Corn Whiskey Recipe

Corn Whiskey Recipe

Do you want to make moonshine but are unsure how to start? Check out our step by step guide to making your first batch of delicious corn whiskey. 



There are many different ingredients you can use to make moonshine. However, when it comes to keeping it ‘old school’ and traditional-nothing says moonshine like a good corn mash recipe. 


In fact, many moonshiners refused to use anything but the traditional corn as the base of their shine, take Popcorn Sutton for example. He is one of the most famous American moonshiners due to his appearance in several documentaries as well as writing his book, "Me and My Likker", and starring in self-produced instructional home videos.


Popcorn Sutton would only make his moonshine with his family’s 100-year-old recipe which used corn as its base and open-air fermentation. While many do not choose this fermentation style, Sutton likely chose this method as he was mass-producing ‘shine in order to sell it. 


Modern shiners often prefer to ferment indoors with an airlock. In fact, our all-in-one stills actually act as a fermenter and a still all in one to make moonshining simple and affordable. 



Equipment Needed for Making your Mash



Equipment Needed for Fermenting your Mash


or



Equipment Needed for Distilling your Moonshine


Or



Ingredients for Corn Whiskey


Since we mentioned Popcorn Sutton in this article, why not try out his secret family recipe? Can’t get a hold of these speciality ingredients? Why not try making moonshine with cereal instead? 


  • 5 lbs of Sugar
  • 4 gallons filtered water
  • 2 1/2 lbs of coarse ground white cornmeal
  • 1 small packet yeast (preferably Distiller's Yeast)
  • 1 gallon of malt (rye, corn or barley)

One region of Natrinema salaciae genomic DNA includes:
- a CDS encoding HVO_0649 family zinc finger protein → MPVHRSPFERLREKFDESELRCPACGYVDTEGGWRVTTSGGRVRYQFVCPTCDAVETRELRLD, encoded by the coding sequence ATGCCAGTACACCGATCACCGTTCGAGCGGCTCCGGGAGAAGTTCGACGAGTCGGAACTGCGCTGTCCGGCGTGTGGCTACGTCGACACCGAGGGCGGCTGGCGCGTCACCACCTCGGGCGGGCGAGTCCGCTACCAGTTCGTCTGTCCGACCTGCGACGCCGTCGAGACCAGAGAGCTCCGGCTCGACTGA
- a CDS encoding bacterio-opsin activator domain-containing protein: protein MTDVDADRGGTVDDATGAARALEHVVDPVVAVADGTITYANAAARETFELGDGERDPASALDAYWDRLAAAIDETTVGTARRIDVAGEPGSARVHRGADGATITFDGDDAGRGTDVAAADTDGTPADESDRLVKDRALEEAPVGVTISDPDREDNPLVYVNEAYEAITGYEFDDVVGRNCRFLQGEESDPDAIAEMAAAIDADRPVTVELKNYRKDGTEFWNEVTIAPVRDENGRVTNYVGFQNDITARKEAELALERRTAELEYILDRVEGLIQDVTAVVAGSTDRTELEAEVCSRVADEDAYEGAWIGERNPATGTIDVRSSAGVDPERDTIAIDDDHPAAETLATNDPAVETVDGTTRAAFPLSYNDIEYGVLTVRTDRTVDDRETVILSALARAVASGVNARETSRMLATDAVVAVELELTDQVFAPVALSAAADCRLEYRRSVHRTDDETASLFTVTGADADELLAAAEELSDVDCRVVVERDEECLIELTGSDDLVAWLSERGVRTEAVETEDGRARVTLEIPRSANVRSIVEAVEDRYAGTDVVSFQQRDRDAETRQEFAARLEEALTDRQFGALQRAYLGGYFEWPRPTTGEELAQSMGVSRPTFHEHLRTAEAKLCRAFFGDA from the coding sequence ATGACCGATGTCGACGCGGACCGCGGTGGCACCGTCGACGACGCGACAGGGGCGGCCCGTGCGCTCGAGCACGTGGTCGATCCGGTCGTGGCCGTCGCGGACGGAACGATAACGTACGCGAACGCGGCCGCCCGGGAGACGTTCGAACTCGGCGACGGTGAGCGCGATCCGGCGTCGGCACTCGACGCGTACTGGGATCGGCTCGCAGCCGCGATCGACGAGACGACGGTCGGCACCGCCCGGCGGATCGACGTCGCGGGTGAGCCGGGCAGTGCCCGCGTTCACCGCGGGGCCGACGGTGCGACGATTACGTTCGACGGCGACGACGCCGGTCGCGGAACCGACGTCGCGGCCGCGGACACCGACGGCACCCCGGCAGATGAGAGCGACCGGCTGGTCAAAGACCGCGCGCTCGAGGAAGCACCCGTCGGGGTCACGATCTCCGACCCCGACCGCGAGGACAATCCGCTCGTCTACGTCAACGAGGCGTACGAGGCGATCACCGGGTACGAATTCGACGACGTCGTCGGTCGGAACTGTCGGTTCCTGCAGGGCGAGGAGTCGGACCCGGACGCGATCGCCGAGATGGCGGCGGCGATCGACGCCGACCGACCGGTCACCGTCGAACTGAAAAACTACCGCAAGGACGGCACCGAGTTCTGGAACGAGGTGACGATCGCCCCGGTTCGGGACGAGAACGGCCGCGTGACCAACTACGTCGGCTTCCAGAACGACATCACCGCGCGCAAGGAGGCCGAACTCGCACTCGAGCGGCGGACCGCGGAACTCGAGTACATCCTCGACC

Directions

  1. Add 1 gallon of water to the pot and bring it to boil.
  2. Add cornmeal cook at 165 °F. Don't forget to stir occasionally.
  3. Remove the heat and let the cornmeal cool down to 150°F.
  4. Once cooled to 150 °F, add the remaining water, then mix in the sugar and ground malt.
  5. Let it cool to 70 °F.
  6. Transfer mixture into the fermenter and then add yeast or a yeast starter. 
  7. Place the airtight lid on the bucket and insert the airlock.
  8. Let the mash ferment completely for about a week until no visible activity can be detected.
  9. Strain the mash using the cheesecloth to remove any solids that can burn during the distillation process.
  10. Distill the wash as normal.



The Three Steps of a Great Corn Whiskey


Making moonshine is not a new pastime, but it is one that has a bit of a learning curve. This is because making moonshine is basically like performing a little science experiment in the kitchen. The act of making moonshine is actually a three-step process that takes about two to three weeks to accomplish. However, it can be created in as little as a week using specialty ingredients. 


Making a Mash


The first step to making moonshine is called making a mash. This is the process in which starches are converted into fermentable sugars. This process is completed by heating up the starches to a certain temperature. In the case of corn, we need to gelatinize the corn (the result is exactly how it sounds-a thick gel-like substance) in order to release the starch. 


However, this is not the only step in this process. We also need to add something to the mash in order to help the starches convert into sugar. There are two options when it comes to this step. 


The first option is to use malted barley. It is important that you use malted barley for this step. Otherwise, it will not work. Malted barley contains enzymes that will help convert your corn from starch into fermentable sugar. If this conversion does not happen, your yeast will have nothing to convert during the fermentation process. 


The second option is to use amylase. This is an enzyme that will also convert starch into fermentable sugars. This is a good option as it can work with a wide range of ingredients and at many temperatures. However, it does not add anything in terms of taste to your mash. 


Fermenting your Mash

 

While your mash requires a high temperature in order to break down the starch, fermentation requires a stable 70°F and a lot of time. In fact, temperature plays a big role in the process of making moonshine. After heating up your mash to convert the grains into fermentable sugars, it needs to cool to 70°F before you can add your yeast. There are several ways to do this. You can use an immersion chiller, put your cooking pot in a sink of ice water, or simply wait. 


Once your mash has reached 70°F, you can add it to your fermentation bucket. A siphon can be helpful in transferring the liquid. Many choose to strain the solids from their mash at this point. Removing the liquid with a siphon can make this process easier.